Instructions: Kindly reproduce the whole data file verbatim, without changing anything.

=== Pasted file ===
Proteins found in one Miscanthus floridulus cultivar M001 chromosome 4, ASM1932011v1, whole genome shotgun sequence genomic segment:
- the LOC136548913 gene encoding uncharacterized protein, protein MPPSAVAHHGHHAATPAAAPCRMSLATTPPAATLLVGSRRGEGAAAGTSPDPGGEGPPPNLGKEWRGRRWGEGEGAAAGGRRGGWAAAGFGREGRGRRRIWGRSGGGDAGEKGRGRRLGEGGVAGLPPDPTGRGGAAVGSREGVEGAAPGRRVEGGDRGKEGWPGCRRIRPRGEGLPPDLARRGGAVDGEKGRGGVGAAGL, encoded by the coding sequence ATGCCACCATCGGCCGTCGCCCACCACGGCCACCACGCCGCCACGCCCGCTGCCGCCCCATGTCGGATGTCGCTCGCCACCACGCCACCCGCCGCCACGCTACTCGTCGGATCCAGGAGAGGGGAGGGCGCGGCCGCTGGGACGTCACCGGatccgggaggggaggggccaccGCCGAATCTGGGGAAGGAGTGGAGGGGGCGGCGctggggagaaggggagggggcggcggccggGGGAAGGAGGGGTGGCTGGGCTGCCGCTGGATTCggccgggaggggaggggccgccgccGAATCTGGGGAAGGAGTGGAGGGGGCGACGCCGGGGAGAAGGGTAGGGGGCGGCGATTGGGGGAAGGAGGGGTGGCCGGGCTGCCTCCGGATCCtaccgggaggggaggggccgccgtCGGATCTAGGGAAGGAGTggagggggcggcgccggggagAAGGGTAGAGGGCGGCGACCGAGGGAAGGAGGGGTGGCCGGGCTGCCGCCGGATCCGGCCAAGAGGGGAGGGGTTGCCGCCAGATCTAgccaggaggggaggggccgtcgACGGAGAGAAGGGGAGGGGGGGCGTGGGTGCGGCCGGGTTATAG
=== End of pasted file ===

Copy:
Proteins found in one Miscanthus floridulus cultivar M001 chromosome 4, ASM1932011v1, whole genome shotgun sequence genomic segment:
- the LOC136548913 gene encoding uncharacterized protein, protein MPPSAVAHHGHHAATPAAAPCRMSLATTPPAATLLVGSRRGEGAAAGTSPDPGGEGPPPNLGKEWRGRRWGEGEGAAAGGRRGGWAAAGFGREGRGRRRIWGRSGGGDAGEKGRGRRLGEGGVAGLPPDPTGRGGAAVGSREGVEGAAPGRRVEGGDRGKEGWPGCRRIRPRGEGLPPDLARRGGAVDGEKGRGGVGAAGL, encoded by the coding sequence ATGCCACCATCGGCCGTCGCCCACCACGGCCACCACGCCGCCACGCCCGCTGCCGCCCCATGTCGGATGTCGCTCGCCACCACGCCACCCGCCGCCACGCTACTCGTCGGATCCAGGAGAGGGGAGGGCGCGGCCGCTGGGACGTCACCGGatccgggaggggaggggccaccGCCGAATCTGGGGAAGGAGTGGAGGGGGCGGCGctggggagaaggggagggggcggcggccggGGGAAGGAGGGGTGGCTGGGCTGCCGCTGGATTCggccgggaggggaggggccgccgccGAATCTGGGGAAGGAGTGGAGGGGGCGACGCCGGGGAGAAGGGTAGGGGGCGGCGATTGGGGGAAGGAGGGGTGGCCGGGCTGCCTCCGGATCCtaccgggaggggaggggccgccgtCGGATCTAGGGAAGGAGTggagggggcggcgccggggagAAGGGTAGAGGGCGGCGACCGAGGGAAGGAGGGGTGGCCGGGCTGCCGCCGGATCCGGCCAAGAGGGGAGGGGTTGCCGCCAGATCTAgccaggaggggaggggccgtcgACGGAGAGAAGGGGAGGGGGGGCGTGGGTGCGGCCGGGTTATAG